Legislators discuss statewide police body camera guidelines
TALLAHASSEE, Fla.- Many Florida police departments are already using body cameras. Now, more agencies are in the beginning stages of adopting them.
At their best, body cameras show what an officer is seeing and it eliminates questions about a case. While more than a dozen agencies are using them in Florida, there are no statewide guidelines on who, how, or when they can be worn.
Legislation approved by the Senate Criminal Justice Committee hopes to provide those answers. Among the issues discussed was what happens to the accidental video shot during a coffee break.
A coalition of police who packed the room, civil rights advocates, and even public defenders like the legislation.
“We wanted a consistent policy on these body cameras because of the privacy issues that are in front of all of us,” said public defender Bob Dillinger.
Pasco County says people are already protected by policies it has in place.
“It depends on what type of video it is. If it’s for a misdemeanor, we’ll keep it for whatever the statute of limitations is for a misdemeanor, so two years. For certain felonies, we’ll keep it longer. If it’s related to a homicide or sex case we’ll keep it indefinitely,” said Jeremiah Hawkes with the Pasco County Sheriff’s Office.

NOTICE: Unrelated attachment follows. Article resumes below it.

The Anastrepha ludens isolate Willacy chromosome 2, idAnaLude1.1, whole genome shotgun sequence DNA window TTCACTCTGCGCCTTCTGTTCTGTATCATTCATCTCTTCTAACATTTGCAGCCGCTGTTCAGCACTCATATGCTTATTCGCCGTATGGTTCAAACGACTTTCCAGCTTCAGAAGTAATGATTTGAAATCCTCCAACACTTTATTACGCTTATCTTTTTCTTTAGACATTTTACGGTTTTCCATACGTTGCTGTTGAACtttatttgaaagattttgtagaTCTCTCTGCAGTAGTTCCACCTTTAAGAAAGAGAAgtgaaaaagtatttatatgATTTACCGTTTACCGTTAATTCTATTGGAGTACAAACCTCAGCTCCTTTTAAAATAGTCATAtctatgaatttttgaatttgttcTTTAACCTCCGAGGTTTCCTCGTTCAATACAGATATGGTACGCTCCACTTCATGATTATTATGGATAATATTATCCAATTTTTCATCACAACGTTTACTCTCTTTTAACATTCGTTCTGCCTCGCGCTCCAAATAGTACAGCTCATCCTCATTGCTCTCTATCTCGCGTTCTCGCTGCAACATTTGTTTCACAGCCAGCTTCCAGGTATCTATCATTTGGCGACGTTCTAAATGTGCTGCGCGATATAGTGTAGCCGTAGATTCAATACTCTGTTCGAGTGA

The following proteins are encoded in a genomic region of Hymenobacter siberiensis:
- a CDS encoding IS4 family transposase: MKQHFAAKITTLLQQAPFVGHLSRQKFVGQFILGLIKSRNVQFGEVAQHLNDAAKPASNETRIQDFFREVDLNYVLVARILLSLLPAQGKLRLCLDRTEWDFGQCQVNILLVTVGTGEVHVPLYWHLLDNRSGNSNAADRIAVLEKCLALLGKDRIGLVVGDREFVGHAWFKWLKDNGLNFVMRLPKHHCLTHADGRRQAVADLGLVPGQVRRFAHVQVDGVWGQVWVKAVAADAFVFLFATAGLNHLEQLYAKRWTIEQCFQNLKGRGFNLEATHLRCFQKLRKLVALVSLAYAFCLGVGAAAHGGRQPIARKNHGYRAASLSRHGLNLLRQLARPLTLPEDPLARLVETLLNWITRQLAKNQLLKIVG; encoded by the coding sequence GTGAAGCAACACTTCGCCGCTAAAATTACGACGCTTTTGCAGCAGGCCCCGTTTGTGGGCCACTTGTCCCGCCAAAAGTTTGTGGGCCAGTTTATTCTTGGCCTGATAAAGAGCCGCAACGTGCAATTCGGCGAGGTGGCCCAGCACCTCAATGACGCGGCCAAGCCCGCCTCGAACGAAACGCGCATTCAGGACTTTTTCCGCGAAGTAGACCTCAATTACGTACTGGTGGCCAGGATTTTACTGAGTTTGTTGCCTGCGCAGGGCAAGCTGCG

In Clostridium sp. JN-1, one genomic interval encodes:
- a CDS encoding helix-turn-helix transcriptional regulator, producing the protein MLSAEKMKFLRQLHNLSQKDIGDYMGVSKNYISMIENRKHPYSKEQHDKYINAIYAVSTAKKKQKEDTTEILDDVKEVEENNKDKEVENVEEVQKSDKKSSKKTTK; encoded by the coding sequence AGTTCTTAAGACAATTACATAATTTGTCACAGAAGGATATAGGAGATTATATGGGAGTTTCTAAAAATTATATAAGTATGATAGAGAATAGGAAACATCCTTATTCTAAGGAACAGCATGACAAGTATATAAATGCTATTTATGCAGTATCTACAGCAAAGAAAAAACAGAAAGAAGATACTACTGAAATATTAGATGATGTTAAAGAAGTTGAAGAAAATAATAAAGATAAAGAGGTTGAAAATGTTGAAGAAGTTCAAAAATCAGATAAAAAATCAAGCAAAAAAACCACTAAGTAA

The guidelines legislation is one of two bills dealing with this new technology, a second is much more troubling for civil rights advocates.
The second bill gives almost compete control of who sees what, and when, to police.
“Even if someone is shot and killed by a police officer, the so-called ‘privacy considerations’ are going to trump the public’s right to know, said Michelle Richardson with the American Civil Liberties Union.
While civil rights advocates worry about cover-ups with the second piece of legislation, police are supporting both bills.